I’ve been thinking about who comes and goes in our lives. What ‘sticking around’ looks and feels like. I suppose I’m exploring my own understanding of what draws me toward or away from things in life. I’m also interested in what generates movements and momentum in groups or how ideas gather support, take shape and gather energy and become dominant forces – not necessarily for any particular purpose but nevertheless have social and cultural effects. I was pondering this while riding to work and realised cycling was the perfect analogy (no surprises wheelie). So here’s a wee story/narrative, let’s go for a little spin.
I’ve never really been one for staying with the pack. Going it alone is fine and I generally prefer to ride on my own. It can at times feel a little vulnerable and lonely but I’ve found ways to feel the presence of others or to become part of the wider world while travelling or training. Riding in packs gives a sense of power and presence on the road. People in cars tend to notice a big group – even if they don’t like it – it’s hard to ignore. Being in the pack affords you space so long as you play by the rules. But you can also conserve energy and stay hidden, it’s easy and being swept along without a thought of where and why we are. But it can become a trap of comfortable unconsciousness. The question is then do I want to be here and how do I get out? Getting out of a pack depends a bit on where you are located and who is around you. Sometimes it’s as small gap, a change of pace, and a signalling to others around you. Going too quickly or with sudden moves isn’t always the best even if you desperately need out. Moving to the edges or finding a break through point becomes easier if others come with you. Once free it can be a bit of a shock as the wind hits and your awareness of how closed in it had been becomes obvious. But you can also see more, and have the ability to swerve and deviate from the line and not risk pissing someone off or taking others down.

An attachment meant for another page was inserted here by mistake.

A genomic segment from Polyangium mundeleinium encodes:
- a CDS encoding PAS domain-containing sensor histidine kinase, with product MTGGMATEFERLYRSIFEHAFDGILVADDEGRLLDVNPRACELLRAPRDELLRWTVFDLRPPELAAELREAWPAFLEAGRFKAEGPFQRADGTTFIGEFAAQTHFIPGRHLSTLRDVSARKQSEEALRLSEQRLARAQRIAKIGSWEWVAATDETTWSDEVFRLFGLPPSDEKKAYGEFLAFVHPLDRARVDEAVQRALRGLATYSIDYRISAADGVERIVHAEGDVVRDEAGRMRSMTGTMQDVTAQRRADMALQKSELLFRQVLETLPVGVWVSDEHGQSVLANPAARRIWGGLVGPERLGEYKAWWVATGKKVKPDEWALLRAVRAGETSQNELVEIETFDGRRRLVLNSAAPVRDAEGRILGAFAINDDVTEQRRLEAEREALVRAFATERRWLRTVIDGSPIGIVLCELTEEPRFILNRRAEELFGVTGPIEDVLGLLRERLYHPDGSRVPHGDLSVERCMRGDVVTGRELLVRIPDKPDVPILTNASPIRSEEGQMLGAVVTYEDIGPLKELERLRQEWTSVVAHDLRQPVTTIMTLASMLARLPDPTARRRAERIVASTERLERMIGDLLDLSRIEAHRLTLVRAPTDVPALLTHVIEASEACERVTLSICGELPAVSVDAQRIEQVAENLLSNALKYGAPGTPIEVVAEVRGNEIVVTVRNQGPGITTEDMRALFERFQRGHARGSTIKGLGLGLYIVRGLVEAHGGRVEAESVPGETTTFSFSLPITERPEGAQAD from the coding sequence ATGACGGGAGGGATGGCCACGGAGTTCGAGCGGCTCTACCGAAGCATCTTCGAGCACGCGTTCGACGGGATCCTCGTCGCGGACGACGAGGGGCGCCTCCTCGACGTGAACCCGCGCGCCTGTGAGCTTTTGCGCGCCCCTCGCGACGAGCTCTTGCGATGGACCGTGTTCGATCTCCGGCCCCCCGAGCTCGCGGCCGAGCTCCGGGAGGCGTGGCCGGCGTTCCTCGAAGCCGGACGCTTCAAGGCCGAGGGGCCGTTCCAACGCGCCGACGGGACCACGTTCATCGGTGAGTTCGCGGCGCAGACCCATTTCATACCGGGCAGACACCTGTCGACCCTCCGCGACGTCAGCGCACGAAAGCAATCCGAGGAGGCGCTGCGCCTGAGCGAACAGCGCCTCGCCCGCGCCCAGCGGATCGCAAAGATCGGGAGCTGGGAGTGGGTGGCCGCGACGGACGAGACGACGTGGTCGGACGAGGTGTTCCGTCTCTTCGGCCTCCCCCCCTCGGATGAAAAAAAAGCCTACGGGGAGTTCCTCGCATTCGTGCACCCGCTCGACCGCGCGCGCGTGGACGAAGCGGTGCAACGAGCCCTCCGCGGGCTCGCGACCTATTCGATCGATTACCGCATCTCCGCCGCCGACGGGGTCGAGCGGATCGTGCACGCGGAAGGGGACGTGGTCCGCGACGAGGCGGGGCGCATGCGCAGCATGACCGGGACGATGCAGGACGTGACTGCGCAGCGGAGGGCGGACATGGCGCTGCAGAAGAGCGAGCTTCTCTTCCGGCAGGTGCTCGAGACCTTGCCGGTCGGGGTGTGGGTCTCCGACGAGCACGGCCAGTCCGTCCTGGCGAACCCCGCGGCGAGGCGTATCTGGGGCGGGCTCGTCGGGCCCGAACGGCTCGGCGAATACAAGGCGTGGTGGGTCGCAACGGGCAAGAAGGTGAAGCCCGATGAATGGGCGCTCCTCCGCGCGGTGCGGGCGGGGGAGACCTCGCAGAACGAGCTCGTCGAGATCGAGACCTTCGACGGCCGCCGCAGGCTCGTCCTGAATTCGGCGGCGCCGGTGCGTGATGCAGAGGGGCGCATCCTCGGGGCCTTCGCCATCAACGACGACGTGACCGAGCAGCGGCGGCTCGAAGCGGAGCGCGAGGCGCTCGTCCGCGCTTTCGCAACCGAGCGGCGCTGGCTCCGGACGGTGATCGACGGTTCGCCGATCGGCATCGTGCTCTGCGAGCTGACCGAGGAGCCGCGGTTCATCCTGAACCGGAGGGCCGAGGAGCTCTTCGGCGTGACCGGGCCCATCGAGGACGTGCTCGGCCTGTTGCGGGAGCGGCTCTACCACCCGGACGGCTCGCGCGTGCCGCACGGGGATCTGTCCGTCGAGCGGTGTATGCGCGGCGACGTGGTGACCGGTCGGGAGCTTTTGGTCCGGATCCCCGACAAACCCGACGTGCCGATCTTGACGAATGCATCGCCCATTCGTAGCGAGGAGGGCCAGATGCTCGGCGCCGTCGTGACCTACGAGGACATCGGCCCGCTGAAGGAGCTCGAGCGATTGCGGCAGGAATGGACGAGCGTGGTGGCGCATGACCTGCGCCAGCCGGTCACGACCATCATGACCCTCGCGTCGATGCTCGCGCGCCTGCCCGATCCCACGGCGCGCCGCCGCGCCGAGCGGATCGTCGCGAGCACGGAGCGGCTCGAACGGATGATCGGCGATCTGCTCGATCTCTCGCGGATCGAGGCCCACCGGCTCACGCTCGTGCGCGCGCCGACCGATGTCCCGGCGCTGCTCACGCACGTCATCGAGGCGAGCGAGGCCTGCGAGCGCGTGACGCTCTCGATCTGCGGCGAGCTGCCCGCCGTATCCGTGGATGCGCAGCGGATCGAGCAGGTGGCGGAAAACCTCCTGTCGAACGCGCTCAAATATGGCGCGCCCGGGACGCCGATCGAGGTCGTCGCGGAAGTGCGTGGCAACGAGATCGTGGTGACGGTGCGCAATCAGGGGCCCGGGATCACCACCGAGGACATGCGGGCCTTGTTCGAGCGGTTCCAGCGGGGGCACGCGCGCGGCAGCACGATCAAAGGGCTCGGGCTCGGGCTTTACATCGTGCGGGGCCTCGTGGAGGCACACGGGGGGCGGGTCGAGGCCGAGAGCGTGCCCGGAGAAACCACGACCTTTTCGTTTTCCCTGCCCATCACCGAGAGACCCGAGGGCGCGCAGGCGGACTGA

Making a break on your own is tough, but sometimes necessary and others might chase and join. Then you could be caught but a big bunch. Riding with people that want to ride at a different pace or cover different territory could see you take different routes but meet up at a later point having arrived but having very contrasting experiences. Sometimes people drop off the back, you want them to stay with you and to keep up but they just aren’t able to. There could be a chance for them to catch up on the downhill but keeping up your own momentum is also important. Packs are not inherently bad in fact, it’s fun to join the back of one from time to time but I like to know that I am still travelling somewhere I want to go. But beware of large packs and mass movements. Just because they are moving fast doesn’t mean they are going in your preferred direction. They create lots of pull, and seem to move with purpose but they don’t necessarily care about sharing space with others. In fact some packs can blow right through other smaller ones fragmenting and disorienting those riders without stopping to look over their shoulder.
I like riding out of my comfort zone, with people willing to get a bit lost, but know how to read a map and navigate. Get off the beaten track and explore some back roads from time to time. Just so long as there is coffee somewhere along the way, otherwise I will pack a sad.